The tech helper: Is your data safe online? (Feature)
By Jay Dougherty Aug 18, 2010, 3:06 GMT
Washington - Worried about the safety or privacy of the data you leave online? It's a legitimate concern. After all, online photo galleries, forums, and cloud computing applications all tempt you both to create content online and to leave it there. But just how safe is your data? Read on for some answers.
Q: I keep a gallery of my photos on a popular photography site. What happens if the site goes bankrupt? Will I lose all of my photos?
A: Sites do out of business - or, in the case of smaller websites, simply close up shop. So you're wise to be concerned about what would happen to your online gallery if the worst beset the site that houses your gallery.
How much you have to worry, though, depends upon two things: the financial stability or backing of the site that hosts your gallery, and the site's terms of service (TOS). Regarding the latter, you should make a point of printing out and reading the TOS for any site that houses your personal data, including photographs. You need to know not only what might happen to your gallery if the site went out of business, but also what rights, if any, the site claims over the content you upload.
Some sites, for instance, do not exclude being able to use the photos you upload in advertising or promotional materials. If you can't find such information in the TOS, contact the owner of the site. If you cannot reach him or her or you are not satisfied with the answer you receive, consider taking down your gallery.
As to the site's longevity or stability, the best you can do is to make an educated guess based upon what you know of the owner of the site. Flickr, for instance, is owned by Yahoo! While Yahoo's stock has suffered more than, say, Google's, it's probably a safe assumption that Yahoo! isn't going anywhere soon - and if it does, its assets, including Flickr, are likely to be purchased by an entity that will continue the popular Flickr service. Other, smaller sites might be susceptible to the vicissitudes of the financial markets or of an owner's liquidity. Bottom line: don't put anything irreplaceable online, and of course always keep a copy of your files at home.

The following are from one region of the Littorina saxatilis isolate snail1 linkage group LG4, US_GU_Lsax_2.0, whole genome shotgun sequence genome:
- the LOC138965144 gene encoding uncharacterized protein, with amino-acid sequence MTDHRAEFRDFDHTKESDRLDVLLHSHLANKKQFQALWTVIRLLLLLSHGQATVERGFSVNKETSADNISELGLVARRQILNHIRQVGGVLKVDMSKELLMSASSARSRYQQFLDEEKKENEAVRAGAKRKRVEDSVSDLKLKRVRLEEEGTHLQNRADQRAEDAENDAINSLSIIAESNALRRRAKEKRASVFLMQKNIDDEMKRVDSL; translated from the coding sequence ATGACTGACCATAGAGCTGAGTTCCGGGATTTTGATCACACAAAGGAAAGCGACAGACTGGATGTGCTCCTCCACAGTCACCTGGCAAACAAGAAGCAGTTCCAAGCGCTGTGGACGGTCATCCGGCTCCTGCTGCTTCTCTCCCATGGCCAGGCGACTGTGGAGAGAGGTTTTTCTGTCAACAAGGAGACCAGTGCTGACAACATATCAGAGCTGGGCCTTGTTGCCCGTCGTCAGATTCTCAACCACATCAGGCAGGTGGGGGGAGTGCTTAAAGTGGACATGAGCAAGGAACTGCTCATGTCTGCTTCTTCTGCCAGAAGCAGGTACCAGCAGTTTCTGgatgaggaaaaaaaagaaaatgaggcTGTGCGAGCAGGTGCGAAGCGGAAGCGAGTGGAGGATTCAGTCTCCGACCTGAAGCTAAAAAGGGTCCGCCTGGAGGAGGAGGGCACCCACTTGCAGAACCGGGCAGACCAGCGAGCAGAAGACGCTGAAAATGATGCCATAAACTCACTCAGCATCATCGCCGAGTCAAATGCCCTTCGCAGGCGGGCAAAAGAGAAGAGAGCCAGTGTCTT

Q: I'm attracted by the idea of Google Docs, but I'm afraid of keeping my personal files online. How can I know that the data is safe and private?
A: In terms of the safety of your files, you're unlikely to find a safer online repository for your work than Google Docs (http://docs.google.com), simply because Google employs massive redundancy in its data storage centres. That said, however, you are still dealing with files on computers, and any time computers are involved, there's a risk of losing data. So if you use Google Docs, or any other program in the cloud or at home, it's imperative that you back up your data. The good news is that Google Docs now makes it easy to 'export' all of your files to your local drive. Do this on a regular basis, and certainly whenever you've created or updated a critical document.
Q: I participate in several forums online, and I made the mistake of using my real name as my screen name. Now I'm concerned about privacy, yet there does not seem to be a way to change my user name on these sites. Do you have any suggestions?
A: Many sites make it easy to change your password but difficult or impossible to change your user name, once created. However, there are real people behind all of these sites, so your best bet may be to contact the site's administrator. Look on the footer of the site. There, you'll usually find a Contact link that you can use to send a message to an admin. Ask that your user name be changed, and in the note indicate what you would like the new name to be, as well as what your current user name is.
The software that runs most forums on the internet makes it easy for administrators to change someone's user name.